Member Profile: Whitney Ogbesoyen, REEP alum

June 3, 2015

Whitney Ogbesoyen, REEP Alum When I started the Summer Leadership Program on social justice at The City School in 2009, I became really invested and loved the work. Their former director sent me to REEP, and I applied, got in and absolutely loved the program. There were two main campaigns and air quality was one of them. We talked about a kid who died of asthma and that was really personal to me because I have family members with asthma. Asthma is not something we really talk about among youth—we talk about other issues, like violence—but asthma was not one of them.

Roxbury, a low-income community, has six times the asthma rate of Massachusetts. It really shows that asthma is a problem—this is extremely high and it’s also high in other communities of color. We have a lot of schools in our district and people miss work and school because of asthma. We shouldn’t have this problem if we have a way to fix it.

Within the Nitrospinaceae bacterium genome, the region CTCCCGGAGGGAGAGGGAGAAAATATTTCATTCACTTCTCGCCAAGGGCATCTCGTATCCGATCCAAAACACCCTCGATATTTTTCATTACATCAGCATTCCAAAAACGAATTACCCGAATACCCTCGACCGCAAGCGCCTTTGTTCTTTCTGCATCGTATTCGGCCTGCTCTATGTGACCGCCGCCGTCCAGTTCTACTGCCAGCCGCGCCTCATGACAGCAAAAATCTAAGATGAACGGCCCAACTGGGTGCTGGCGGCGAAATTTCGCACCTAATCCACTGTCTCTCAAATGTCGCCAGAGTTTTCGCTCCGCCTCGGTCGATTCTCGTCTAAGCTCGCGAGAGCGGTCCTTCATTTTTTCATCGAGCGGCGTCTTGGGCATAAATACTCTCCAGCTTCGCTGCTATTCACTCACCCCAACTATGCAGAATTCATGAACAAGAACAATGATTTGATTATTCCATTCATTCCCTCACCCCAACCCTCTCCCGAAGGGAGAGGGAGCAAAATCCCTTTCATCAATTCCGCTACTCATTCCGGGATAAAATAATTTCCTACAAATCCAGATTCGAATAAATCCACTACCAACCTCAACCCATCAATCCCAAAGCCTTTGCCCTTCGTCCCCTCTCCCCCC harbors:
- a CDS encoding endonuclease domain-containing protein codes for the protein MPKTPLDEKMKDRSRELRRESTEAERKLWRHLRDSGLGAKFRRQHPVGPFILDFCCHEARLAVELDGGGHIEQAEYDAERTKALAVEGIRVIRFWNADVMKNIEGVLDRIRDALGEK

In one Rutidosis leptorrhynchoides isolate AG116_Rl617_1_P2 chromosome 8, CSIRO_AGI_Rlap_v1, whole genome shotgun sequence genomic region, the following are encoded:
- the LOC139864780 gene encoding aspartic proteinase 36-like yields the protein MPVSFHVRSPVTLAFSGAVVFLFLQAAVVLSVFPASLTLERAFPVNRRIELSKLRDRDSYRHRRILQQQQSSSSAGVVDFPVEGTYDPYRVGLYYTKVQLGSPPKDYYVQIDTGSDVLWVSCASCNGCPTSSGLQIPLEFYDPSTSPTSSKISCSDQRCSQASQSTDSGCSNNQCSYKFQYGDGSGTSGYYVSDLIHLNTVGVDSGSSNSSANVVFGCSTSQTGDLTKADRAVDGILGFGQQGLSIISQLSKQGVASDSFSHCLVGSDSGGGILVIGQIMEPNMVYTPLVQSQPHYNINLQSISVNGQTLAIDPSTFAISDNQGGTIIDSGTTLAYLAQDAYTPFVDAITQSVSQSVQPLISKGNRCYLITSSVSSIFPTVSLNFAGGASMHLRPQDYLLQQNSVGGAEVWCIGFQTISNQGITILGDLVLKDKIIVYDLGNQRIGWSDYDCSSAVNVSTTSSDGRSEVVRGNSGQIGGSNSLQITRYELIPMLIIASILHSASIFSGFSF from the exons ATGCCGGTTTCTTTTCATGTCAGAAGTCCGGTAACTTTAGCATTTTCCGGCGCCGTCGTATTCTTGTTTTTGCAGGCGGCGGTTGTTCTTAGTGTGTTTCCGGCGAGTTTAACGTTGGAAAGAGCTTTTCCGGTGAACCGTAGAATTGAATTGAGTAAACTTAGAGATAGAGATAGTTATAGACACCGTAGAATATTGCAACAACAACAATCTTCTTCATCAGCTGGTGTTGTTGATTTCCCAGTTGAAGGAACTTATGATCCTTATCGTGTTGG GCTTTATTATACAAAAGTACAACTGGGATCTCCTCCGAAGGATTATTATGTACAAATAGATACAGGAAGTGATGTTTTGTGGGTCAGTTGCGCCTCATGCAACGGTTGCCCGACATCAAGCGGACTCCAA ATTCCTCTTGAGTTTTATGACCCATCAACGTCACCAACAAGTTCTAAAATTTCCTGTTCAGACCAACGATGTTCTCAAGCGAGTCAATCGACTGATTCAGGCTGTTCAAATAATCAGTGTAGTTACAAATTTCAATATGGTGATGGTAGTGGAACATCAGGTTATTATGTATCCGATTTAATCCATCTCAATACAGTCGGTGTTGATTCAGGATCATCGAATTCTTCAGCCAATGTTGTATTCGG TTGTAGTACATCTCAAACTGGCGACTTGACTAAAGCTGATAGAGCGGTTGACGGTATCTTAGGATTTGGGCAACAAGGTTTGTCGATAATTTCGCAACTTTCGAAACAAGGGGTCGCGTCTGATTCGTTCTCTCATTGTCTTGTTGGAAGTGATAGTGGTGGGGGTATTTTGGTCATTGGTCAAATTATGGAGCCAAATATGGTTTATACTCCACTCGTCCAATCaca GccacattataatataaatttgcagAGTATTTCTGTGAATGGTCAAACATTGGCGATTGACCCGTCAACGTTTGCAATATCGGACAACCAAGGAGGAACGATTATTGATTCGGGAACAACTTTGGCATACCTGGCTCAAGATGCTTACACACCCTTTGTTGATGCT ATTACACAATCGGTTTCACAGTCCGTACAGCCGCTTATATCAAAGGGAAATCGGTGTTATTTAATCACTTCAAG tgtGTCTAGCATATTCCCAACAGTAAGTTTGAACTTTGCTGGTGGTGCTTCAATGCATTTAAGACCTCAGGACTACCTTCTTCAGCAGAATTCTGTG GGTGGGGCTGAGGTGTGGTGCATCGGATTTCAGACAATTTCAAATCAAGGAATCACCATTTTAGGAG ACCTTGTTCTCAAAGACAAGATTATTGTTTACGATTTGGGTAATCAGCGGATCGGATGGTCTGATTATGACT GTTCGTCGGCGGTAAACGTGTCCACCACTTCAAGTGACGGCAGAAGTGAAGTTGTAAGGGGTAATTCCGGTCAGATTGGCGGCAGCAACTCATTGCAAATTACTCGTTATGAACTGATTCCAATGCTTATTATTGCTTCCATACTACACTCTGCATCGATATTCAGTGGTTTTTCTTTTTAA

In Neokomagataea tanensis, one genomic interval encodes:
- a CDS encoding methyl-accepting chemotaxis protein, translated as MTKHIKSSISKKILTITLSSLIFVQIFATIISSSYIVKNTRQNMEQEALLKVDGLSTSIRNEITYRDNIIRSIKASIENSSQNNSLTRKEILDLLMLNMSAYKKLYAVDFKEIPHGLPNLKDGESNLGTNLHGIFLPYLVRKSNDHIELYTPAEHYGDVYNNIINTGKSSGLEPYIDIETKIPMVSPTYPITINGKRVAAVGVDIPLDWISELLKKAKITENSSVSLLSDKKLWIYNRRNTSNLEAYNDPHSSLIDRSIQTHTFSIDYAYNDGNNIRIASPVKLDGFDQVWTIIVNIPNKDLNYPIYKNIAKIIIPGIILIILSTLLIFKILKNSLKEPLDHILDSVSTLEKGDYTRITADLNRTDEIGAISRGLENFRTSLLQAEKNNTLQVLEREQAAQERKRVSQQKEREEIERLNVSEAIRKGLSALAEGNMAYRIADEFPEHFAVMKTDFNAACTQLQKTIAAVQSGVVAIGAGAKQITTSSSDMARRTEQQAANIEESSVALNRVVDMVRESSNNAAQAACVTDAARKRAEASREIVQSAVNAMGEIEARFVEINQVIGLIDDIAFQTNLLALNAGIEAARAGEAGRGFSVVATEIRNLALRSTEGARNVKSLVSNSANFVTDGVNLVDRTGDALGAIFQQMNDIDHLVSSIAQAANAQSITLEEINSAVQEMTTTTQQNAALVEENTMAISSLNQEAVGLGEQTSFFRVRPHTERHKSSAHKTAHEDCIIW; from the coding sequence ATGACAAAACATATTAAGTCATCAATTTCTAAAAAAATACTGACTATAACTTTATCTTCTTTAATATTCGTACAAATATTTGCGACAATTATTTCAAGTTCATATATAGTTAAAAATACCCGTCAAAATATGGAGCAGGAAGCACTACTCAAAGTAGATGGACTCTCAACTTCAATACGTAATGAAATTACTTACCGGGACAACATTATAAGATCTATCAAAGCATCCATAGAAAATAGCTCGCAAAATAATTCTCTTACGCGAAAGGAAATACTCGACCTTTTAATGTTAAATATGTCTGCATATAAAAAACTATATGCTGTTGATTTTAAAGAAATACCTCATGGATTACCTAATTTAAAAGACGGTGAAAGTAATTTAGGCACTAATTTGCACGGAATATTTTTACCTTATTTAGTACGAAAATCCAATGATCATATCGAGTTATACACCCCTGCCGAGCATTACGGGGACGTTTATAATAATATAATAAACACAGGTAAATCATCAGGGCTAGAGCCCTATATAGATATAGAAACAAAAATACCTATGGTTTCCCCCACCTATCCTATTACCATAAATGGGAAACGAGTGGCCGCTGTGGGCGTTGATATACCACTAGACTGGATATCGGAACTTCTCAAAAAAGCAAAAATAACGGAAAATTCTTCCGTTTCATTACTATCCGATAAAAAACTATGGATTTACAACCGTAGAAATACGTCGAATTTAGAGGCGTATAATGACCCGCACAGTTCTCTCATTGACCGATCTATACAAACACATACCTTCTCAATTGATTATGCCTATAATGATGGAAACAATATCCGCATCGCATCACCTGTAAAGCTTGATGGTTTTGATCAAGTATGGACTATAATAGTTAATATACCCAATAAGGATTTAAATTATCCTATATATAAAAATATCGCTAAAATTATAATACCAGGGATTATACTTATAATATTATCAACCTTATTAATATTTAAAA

A favorite moment from the campaign were our summer camps with schools in Mission Hill. We had city councilors come over and the kids were acting out having asthma, and many of them actually did. We asked how many kids in the class had asthma and only two kids out of ten didn’t raise their hand. That ratio is extreme. They were seeing an issue that is affecting them and knowing they can make a change and actually do something about it.

I’m extremely happy about one part of DERO: the anti-idling laws. There’s more authority now to give tickets for idling. Before, it was only two individuals giving tickets, and that’s unrealistic. Now other agencies like the police department can give tickets. I don’t want to see them abuse this power, but knowing that they can give tickets is a good thing.

Some challenges we faced were city contractors not wanting to comply with the ordinance, even when it directly affected us. Not everyone is going to be in your movement, and might not support what you stand for. We were adamant in what we stood for, saying no, this is what we want and what we deserve.

I am super excited about DERO. This is amazing, something that I’ve been working for forever—I’m in college now. This should motivate REEPers to see that they can do it. We’re ACE, we’re REEP, and we can add this to our list of accomplishments.

The next step—I never settle for less—is how we enforce this. We have DERO on paper, now we need it in reality. I feel that regardless of how long it takes, we will accomplish this.